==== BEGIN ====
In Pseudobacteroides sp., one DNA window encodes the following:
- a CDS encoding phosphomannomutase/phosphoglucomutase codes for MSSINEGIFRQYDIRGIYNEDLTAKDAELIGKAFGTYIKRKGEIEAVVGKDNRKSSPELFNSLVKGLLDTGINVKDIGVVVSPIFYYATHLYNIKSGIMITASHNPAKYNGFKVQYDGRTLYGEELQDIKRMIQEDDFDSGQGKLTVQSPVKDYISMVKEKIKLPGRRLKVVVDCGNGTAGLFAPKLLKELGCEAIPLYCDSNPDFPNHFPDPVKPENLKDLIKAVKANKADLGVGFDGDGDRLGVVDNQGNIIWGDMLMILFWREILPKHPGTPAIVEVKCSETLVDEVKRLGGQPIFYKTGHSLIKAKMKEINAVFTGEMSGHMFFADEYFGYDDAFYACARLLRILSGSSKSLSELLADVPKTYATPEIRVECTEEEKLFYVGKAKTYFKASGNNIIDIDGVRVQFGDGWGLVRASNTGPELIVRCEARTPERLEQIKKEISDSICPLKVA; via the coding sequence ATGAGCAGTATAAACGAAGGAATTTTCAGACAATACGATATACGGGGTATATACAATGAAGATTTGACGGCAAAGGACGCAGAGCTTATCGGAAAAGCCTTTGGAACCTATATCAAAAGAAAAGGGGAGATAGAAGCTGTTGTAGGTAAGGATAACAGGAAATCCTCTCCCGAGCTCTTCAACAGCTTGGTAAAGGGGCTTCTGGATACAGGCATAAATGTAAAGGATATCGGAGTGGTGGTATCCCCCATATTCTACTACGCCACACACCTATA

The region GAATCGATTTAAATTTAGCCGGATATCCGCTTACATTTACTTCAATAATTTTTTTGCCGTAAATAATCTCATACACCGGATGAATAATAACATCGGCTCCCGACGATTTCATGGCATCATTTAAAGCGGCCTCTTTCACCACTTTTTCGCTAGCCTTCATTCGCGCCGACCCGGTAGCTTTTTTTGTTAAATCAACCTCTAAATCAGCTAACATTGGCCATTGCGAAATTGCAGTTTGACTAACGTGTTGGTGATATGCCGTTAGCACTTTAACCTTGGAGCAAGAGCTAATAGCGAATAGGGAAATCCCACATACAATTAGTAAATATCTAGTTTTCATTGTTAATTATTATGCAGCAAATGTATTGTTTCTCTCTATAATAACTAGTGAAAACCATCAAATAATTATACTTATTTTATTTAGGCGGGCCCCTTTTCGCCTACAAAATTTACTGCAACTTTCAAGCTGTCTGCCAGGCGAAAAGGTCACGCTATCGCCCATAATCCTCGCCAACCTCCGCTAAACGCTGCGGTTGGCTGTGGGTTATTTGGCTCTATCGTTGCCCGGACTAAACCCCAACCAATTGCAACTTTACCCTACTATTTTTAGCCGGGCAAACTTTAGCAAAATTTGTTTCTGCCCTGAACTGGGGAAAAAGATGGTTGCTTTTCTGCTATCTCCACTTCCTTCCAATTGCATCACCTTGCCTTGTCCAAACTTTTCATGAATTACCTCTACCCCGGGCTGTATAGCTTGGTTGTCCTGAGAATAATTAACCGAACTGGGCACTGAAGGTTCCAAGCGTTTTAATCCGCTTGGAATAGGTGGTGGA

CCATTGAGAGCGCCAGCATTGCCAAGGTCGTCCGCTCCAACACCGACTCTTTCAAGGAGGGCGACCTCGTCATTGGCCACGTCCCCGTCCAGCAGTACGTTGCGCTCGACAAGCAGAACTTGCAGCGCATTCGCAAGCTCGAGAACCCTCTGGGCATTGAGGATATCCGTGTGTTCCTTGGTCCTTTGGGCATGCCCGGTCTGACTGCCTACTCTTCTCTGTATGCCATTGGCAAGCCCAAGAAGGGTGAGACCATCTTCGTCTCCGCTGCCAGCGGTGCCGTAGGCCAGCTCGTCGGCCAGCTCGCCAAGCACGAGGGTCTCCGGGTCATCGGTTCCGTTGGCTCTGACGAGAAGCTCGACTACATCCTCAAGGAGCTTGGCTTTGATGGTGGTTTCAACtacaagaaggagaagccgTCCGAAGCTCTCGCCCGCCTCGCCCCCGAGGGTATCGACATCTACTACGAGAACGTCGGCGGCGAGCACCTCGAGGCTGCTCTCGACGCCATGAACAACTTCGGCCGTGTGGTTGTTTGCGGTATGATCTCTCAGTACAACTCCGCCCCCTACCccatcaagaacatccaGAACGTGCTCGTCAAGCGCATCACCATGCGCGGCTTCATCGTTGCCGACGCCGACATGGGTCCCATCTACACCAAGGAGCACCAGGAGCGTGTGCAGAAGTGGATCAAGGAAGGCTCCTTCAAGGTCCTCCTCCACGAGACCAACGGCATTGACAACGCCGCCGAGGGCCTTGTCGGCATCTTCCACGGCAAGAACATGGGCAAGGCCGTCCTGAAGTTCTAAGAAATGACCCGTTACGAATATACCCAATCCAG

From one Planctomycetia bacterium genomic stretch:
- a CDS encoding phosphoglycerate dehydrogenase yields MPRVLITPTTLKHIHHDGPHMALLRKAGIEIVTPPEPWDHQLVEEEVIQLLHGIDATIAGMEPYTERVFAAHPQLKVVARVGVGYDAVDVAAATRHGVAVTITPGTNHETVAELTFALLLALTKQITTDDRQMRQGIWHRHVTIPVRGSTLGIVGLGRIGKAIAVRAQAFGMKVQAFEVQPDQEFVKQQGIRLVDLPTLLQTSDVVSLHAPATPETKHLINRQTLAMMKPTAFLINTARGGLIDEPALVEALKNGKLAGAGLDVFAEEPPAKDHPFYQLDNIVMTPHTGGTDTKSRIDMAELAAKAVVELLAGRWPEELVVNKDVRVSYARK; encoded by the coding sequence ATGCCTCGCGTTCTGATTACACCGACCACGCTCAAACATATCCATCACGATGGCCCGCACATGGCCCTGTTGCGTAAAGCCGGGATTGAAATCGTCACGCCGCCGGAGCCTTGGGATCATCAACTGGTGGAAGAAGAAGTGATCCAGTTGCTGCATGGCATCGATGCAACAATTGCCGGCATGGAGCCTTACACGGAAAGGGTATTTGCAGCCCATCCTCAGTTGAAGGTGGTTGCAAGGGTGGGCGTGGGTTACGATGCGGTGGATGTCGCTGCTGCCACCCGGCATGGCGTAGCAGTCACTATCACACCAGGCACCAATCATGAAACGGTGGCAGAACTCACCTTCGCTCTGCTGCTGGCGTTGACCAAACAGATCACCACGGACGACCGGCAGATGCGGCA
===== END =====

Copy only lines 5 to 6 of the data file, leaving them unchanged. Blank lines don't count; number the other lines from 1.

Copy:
From one Planctomycetia bacterium genomic stretch:
- a CDS encoding phosphoglycerate dehydrogenase yields MPRVLITPTTLKHIHHDGPHMALLRKAGIEIVTPPEPWDHQLVEEEVIQLLHGIDATIAGMEPYTERVFAAHPQLKVVARVGVGYDAVDVAAATRHGVAVTITPGTNHETVAELTFALLLALTKQITTDDRQMRQGIWHRHVTIPVRGSTLGIVGLGRIGKAIAVRAQAFGMKVQAFEVQPDQEFVKQQGIRLVDLPTLLQTSDVVSLHAPATPETKHLINRQTLAMMKPTAFLINTARGGLIDEPALVEALKNGKLAGAGLDVFAEEPPAKDHPFYQLDNIVMTPHTGGTDTKSRIDMAELAAKAVVELLAGRWPEELVVNKDVRVSYARK; encoded by the coding sequence ATGCCTCGCGTTCTGATTACACCGACCACGCTCAAACATATCCATCACGATGGCCCGCACATGGCCCTGTTGCGTAAAGCCGGGATTGAAATCGTCACGCCGCCGGAGCCTTGGGATCATCAACTGGTGGAAGAAGAAGTGATCCAGTTGCTGCATGGCATCGATGCAACAATTGCCGGCATGGAGCCTTACACGGAAAGGGTATTTGCAGCCCATCCTCAGTTGAAGGTGGTTGCAAGGGTGGGCGTGGGTTACGATGCGGTGGATGTCGCTGCTGCCACCCGGCATGGCGTAGCAGTCACTATCACACCAGGCACCAATCATGAAACGGTGGCAGAACTCACCTTCGCTCTGCTGCTGGCGTTGACCAAACAGATCACCACGGACGACCGGCAGATGCGGCA